RETRIEVAL
Are you looking to improve your ability to recall when to apply a specific formula, theorem, concept, or procedure? Try the simple, yet effective, strategies of interleaving and spacing to better consolidate your learning and prepare for exams.
Many students use the blocked method, in which they practice a number of similar tasks in a long sequence. As a simple example, the learner may practice solving multiplication problems for an hour then switch to practicing divisional problems. Blocked practice is effective when initially learning a new concept (as you need to repeat an equation or skill to adequately learn it) but has been proven to be less effective for solidifying a student's ability to discern the proper approach to solve different types of problems.
Blocked practice
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Multiplication 
Multiplication 
Division 
Division 
Fractions 
Fractions 
Cognitive science, however, demonstrates that practicing similar tasks in a row is less effective for longterm retention than mixing up (interleaving) tasks that require different strategies. Interleaving exercises forces the student to choose the correct method to solve each question, whereas blocked practice simply requires the learner to duplicate the process again and again without thinking about which specific strategy is correct. In fact, students who rely solely on blocked practice disengage from learning as they may lose focus when repeatedly performing the same task.
When the learner has to concentrate on when to apply an approach their learning is strengthened because the necessary cognitive effort is required to identify similarities, differences, and connections between concepts. In addition, when similar problem types are spaced out over time, retention increases because the student must recall the correct method. This approach requires the learner to pay more attention and significantly increases engagement.
Studies suggest not to interleave different subjects during interval study. Interleaving unrelated subjects (math and Spanish) can lead to frustration due to cognitive overload and can undermine retention and recall. Experts believe it is most beneficial to interleave content that is similar or related (e.g. math equations).
Interleaving
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It is also advisable to switch up the order or tasks (as done above) partway through your study session, as this involves even more cognitive effort and further improves retention.
We suggest the learner take a short (1015minute) break between each study interval and a longer break about halfway (e.g. before changing up the task order). It is strongly recommended to do something active, such as take a brisk walk, as this helps consolidate your learning and recharges and refocuses your brain for the next interval.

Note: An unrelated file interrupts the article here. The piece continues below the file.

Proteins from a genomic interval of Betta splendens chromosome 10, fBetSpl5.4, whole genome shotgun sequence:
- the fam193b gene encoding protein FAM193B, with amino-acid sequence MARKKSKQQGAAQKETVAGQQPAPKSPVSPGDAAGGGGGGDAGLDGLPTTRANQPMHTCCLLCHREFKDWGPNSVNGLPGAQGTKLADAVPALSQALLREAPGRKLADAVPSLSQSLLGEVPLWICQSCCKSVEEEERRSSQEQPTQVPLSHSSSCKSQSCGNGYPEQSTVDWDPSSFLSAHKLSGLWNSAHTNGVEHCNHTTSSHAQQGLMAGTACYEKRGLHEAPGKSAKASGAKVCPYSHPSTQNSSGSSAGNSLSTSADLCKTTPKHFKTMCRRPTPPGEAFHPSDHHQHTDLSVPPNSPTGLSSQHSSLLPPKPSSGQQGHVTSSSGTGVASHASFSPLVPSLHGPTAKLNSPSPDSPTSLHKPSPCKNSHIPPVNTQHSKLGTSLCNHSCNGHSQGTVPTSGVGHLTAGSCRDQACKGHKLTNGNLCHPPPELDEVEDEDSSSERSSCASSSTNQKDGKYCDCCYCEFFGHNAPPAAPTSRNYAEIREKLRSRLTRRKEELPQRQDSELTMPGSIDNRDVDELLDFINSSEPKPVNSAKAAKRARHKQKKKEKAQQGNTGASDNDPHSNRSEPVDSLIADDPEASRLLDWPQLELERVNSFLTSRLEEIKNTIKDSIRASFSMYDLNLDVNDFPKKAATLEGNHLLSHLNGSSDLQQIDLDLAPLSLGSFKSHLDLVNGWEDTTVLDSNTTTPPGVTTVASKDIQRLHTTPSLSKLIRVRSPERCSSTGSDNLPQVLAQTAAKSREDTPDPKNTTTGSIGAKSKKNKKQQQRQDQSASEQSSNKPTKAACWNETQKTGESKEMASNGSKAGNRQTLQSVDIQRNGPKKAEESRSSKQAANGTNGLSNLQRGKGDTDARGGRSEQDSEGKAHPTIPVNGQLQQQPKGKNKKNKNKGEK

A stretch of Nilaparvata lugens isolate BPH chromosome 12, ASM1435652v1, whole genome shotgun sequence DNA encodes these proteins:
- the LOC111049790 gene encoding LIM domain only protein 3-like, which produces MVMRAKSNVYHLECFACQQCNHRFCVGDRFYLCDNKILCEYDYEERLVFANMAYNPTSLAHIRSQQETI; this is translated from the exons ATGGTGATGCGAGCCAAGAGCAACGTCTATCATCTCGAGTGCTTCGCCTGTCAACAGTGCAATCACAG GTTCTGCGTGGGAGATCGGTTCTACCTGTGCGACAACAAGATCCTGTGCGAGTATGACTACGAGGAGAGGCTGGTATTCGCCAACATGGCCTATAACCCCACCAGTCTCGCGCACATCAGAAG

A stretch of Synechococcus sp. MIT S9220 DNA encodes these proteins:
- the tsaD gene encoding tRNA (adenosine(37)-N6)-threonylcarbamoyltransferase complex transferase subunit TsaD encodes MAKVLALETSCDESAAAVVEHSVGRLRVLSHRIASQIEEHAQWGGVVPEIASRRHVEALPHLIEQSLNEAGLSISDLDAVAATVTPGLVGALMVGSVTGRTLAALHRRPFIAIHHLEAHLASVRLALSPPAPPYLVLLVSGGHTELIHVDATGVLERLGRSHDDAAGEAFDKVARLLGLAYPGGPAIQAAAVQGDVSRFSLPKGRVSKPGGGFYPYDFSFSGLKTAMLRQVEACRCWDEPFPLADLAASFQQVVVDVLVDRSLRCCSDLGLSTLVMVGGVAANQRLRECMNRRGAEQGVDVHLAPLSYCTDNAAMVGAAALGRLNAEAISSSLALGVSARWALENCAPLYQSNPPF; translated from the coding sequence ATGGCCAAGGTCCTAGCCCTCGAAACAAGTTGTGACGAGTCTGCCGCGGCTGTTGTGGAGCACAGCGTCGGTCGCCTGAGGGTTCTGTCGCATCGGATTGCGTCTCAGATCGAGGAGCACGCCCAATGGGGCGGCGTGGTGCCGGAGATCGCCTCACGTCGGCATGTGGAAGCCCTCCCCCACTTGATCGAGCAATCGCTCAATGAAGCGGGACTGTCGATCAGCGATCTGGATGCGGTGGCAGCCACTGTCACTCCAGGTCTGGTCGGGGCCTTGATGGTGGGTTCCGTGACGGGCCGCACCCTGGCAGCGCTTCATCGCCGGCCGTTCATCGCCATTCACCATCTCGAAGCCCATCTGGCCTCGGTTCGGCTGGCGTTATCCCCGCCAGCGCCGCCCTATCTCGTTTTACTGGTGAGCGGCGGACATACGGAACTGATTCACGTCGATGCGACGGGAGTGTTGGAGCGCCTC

It is helpful to further mixup problem types when preparing for exams. For example, over a 30minute period, consider doing a few multiplication problems, then division, then fractions, then division, multiplication, followed by fractions. This approach more closely mimics the format of most assessments.
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Spacing
Spaced learning is the idea that practicing a skill or retrieving information is more effective when spread over time, rather than repeated several times over a shorter period. Research has proven that practicing over time with intervals in between specific problem types slows down the forgetting process and is critical to the consolidation of memories (recall and retrieval). As the brain learns new information new neural connections (where memory is stored) are constructed. Spaced out practice and review strengthen these pathways and best supports retrieval. While interleaving supports learning during a study session, it is recommended to space out your reviews of certain concepts, problems and information with intervals of days between, as opposed to concentrating your review over just a few days (e.g. avoid cramming). We recommend that you not only review new learning but also take the time to review content from previous weeks to ensure you are consolidating your knowledge and eliminating the effects of forgetting caused by time.
Week 1
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5pm7pm 


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Week 2
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Frac. 
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Week 3
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6pm8pm 



10am12pm 

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